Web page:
When people struggling with commitment phobia start a new relationship, they usually do so with the preconception that the relationship will fail. They don’t plan on the relationship working out but instead assume that things will fail right off the bat.
What that means most of the time is that the relationship ends up being a self-fulfilling prophecy. Because the person doesn’t expect the relationship to work out, they end up self-sabotaging their chances with someone they really love.
You Don’t Have a Lot of Close Friends
While we often tie commitment phobia to romantic relationships, the reality is that this issue can rear its head in friendships and business relationships too. When you struggle with commitment phobia, it can be tough for you to form deep, meaningful relationships with others. Instead, you might have small social groups or superficial relationships.
On top of that, if you don’t have a long romantic history, there could be a chance that you’re not ready to commit. A fling here and there isn’t a red flag, but if you’ve never had a serious relationship, you might want to examine whether or not this is due to a fear of committing.
You Only Focus on Yourself
Part of having a healthy relationship means making sacrifices from time to time. These could be sacrifices that benefit your partner or sacrifices that benefit the relationship as a whole.
However, if you find it hard to put your partner first or to use words such as “we” and “us,” you may have a commitment phobia. You might find that you are running away from making a long-term commitment to the future of your relationship and so are instead using self-centered behavior.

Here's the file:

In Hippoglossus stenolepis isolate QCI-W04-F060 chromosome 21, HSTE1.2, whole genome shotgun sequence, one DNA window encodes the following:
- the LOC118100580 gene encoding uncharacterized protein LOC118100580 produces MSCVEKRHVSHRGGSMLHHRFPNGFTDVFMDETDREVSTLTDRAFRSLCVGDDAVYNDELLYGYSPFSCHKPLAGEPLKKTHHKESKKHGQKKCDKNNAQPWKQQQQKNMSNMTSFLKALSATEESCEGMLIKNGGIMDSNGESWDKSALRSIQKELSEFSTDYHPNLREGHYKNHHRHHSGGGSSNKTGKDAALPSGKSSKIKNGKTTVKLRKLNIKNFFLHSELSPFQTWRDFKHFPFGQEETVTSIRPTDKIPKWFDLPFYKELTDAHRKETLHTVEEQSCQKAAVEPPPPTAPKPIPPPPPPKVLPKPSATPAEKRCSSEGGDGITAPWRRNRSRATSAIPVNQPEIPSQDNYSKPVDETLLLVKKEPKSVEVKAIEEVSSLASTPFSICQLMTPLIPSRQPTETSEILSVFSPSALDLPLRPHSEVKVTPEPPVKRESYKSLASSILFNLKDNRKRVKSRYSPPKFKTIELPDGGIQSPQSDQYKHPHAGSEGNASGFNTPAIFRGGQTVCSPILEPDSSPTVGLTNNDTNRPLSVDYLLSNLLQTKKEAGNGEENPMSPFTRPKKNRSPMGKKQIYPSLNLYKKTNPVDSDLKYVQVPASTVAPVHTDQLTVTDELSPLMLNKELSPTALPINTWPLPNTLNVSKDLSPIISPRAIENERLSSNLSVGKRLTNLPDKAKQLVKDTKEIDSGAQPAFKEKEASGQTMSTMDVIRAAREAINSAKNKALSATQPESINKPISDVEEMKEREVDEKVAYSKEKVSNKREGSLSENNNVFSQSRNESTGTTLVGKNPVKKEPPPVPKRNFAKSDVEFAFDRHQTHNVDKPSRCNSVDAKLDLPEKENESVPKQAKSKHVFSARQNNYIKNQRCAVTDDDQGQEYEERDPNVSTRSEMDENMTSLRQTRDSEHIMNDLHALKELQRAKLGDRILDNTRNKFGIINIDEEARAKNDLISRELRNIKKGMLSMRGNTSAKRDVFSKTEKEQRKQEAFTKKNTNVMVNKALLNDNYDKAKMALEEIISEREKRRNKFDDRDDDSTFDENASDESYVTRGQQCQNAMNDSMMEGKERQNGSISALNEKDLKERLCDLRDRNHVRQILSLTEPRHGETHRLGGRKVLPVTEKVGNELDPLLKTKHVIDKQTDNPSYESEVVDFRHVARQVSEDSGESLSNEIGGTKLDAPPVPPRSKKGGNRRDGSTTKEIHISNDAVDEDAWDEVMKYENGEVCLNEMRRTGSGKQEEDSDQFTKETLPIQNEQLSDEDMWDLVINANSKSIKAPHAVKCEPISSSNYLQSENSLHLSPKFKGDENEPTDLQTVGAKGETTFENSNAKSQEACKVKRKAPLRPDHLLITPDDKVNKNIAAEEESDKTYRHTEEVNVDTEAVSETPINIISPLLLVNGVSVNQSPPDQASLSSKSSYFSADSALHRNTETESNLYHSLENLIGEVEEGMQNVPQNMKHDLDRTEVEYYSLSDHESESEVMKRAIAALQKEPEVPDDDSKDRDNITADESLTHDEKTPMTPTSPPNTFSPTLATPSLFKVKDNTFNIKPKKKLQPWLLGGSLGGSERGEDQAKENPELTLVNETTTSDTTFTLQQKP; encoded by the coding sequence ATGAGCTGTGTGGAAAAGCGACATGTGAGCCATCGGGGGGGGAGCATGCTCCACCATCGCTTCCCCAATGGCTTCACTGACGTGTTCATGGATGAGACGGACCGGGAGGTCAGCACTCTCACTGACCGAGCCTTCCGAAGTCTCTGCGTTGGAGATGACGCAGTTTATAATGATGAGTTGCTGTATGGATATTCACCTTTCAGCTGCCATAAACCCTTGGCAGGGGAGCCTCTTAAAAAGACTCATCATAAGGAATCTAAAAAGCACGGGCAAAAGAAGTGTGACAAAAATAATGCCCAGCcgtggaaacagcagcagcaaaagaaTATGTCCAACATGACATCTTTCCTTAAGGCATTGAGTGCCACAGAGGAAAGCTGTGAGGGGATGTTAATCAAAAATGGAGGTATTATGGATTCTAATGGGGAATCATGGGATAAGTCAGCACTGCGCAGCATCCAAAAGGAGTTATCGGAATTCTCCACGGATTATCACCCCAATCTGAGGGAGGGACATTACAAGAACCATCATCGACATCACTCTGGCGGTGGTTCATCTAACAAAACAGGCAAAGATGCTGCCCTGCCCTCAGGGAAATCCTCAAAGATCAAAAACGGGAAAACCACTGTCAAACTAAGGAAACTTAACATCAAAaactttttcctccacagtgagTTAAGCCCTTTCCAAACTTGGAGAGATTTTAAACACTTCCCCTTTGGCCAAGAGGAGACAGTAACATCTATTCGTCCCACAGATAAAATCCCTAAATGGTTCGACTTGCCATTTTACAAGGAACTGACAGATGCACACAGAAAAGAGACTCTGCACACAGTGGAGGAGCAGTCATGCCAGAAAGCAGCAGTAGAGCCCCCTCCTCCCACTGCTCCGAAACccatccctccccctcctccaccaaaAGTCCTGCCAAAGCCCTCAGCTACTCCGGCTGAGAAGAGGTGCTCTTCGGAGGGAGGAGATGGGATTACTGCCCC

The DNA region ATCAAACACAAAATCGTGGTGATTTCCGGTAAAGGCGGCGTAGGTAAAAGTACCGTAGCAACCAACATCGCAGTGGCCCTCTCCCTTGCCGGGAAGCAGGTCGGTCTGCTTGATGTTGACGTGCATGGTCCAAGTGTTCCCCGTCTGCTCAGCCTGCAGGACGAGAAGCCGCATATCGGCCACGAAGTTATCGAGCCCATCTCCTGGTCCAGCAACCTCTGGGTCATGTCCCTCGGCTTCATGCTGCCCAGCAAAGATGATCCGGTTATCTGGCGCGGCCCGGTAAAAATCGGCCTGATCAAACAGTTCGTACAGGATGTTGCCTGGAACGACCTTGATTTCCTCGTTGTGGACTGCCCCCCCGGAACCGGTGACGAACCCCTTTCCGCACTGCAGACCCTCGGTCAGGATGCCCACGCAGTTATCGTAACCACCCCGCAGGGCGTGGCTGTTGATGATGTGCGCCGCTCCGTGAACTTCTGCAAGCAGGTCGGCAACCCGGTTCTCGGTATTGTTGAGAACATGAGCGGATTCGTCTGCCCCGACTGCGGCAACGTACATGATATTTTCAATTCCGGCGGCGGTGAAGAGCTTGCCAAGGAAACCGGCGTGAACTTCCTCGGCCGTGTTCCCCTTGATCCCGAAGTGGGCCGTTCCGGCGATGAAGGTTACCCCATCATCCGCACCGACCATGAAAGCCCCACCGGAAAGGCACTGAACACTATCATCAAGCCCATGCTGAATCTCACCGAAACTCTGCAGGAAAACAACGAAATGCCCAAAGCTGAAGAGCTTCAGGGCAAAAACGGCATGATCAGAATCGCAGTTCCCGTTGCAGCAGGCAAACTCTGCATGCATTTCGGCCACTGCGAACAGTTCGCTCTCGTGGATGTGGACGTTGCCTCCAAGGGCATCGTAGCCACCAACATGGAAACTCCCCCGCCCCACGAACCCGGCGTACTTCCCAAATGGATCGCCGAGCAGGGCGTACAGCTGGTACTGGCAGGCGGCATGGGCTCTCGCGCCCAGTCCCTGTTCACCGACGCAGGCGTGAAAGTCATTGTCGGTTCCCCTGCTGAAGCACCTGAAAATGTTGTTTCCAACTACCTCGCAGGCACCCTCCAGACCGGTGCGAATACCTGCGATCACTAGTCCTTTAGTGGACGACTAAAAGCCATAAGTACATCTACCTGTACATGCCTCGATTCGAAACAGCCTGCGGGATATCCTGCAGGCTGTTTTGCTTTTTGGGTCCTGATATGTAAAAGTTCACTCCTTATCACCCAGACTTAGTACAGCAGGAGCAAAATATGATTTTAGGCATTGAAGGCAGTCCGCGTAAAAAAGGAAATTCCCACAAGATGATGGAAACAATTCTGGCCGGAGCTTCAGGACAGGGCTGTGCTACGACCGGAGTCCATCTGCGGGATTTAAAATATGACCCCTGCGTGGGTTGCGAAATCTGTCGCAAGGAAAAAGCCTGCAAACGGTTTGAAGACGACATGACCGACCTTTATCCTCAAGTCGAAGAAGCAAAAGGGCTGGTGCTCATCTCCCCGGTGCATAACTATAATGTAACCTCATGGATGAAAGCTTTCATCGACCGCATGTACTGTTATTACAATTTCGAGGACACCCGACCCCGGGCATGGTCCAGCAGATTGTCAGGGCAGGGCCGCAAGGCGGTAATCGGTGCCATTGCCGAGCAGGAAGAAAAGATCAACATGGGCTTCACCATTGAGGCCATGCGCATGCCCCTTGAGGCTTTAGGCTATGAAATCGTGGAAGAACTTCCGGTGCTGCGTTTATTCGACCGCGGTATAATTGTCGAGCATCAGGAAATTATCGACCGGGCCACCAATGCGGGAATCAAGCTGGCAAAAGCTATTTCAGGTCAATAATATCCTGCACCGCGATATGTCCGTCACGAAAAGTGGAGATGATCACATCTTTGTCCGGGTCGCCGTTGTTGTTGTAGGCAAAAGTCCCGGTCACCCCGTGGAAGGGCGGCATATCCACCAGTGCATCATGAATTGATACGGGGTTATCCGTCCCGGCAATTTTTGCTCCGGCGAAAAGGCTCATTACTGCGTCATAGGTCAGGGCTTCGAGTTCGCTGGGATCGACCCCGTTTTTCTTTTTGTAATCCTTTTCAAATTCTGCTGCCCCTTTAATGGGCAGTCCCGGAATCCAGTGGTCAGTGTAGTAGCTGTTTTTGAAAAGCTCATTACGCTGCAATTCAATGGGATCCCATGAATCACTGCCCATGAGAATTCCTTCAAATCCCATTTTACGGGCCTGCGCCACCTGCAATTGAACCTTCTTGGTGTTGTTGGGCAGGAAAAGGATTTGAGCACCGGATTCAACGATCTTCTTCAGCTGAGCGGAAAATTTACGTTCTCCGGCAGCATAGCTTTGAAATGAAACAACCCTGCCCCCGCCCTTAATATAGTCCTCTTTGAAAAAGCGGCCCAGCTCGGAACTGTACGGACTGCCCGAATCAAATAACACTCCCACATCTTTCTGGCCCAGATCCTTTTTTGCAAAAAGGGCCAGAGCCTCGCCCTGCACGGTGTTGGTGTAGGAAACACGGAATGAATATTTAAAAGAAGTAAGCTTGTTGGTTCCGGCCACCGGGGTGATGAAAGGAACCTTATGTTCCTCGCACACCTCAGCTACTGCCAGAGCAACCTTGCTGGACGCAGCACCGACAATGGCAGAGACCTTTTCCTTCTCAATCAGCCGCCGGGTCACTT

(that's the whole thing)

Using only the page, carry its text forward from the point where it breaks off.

How Do I Overcome Commitment Phobia?
If the above signs of commitment phobia seem to describe your situation all too well, you’re probably dealing with commitment phobia. While this can seem like a scary place to be, there are plenty of options available to you for overcoming your struggles.
Talk to a Therapist
Whether you choose to commit to individual counseling sessions or couples counseling sessions, speaking with a therapist can work wonders. It’s a great place for you to look within yourself and see why commitment is such a struggle for you.
In an individual therapy session, you may look at childhood traumas, attachment styles, and other factors that could be affecting your ability to commit. In couples therapy, you and your partner can learn to navigate the challenges of commitment phobia and to build a stronger connection.
Talk Things Out
One of the simplest yet most effective ways to overcome commitment phobia is to simply be honest with yourself and with your partner. By putting a name to your fear, you can learn to feel better about what’s going on and to address what might be causing your issues.
When talking with your partner, be sure to be specific. Let them know what it is that causes you so much anxiety and why you are so afraid of committing to anything serious.
Practice, Practice, Practice
Just like you’d practice playing an instrument that you want to get better at, practicing commitment can help you to improve at that, too. When you develop a habit of committing to small things, it will start to feel more natural to commit to more long-term habits.
Start by taking baby steps. Commit to Friday night dates or to other small activities that can help you slowly adjust to making larger, more serious commitments.
Get Ahead of Commitment Phobia
With this comprehensive guide, it’s easy to understand whether or not commitment phobia is an issue for you or a loved one. And, if it is, you need to get treatment so that you can lead a healthy and balanced life again.
Luckily, the team at Makin Wellness can help. Get in touch with us and we’ll help you find a therapist who can help you overcome your struggles with commitment.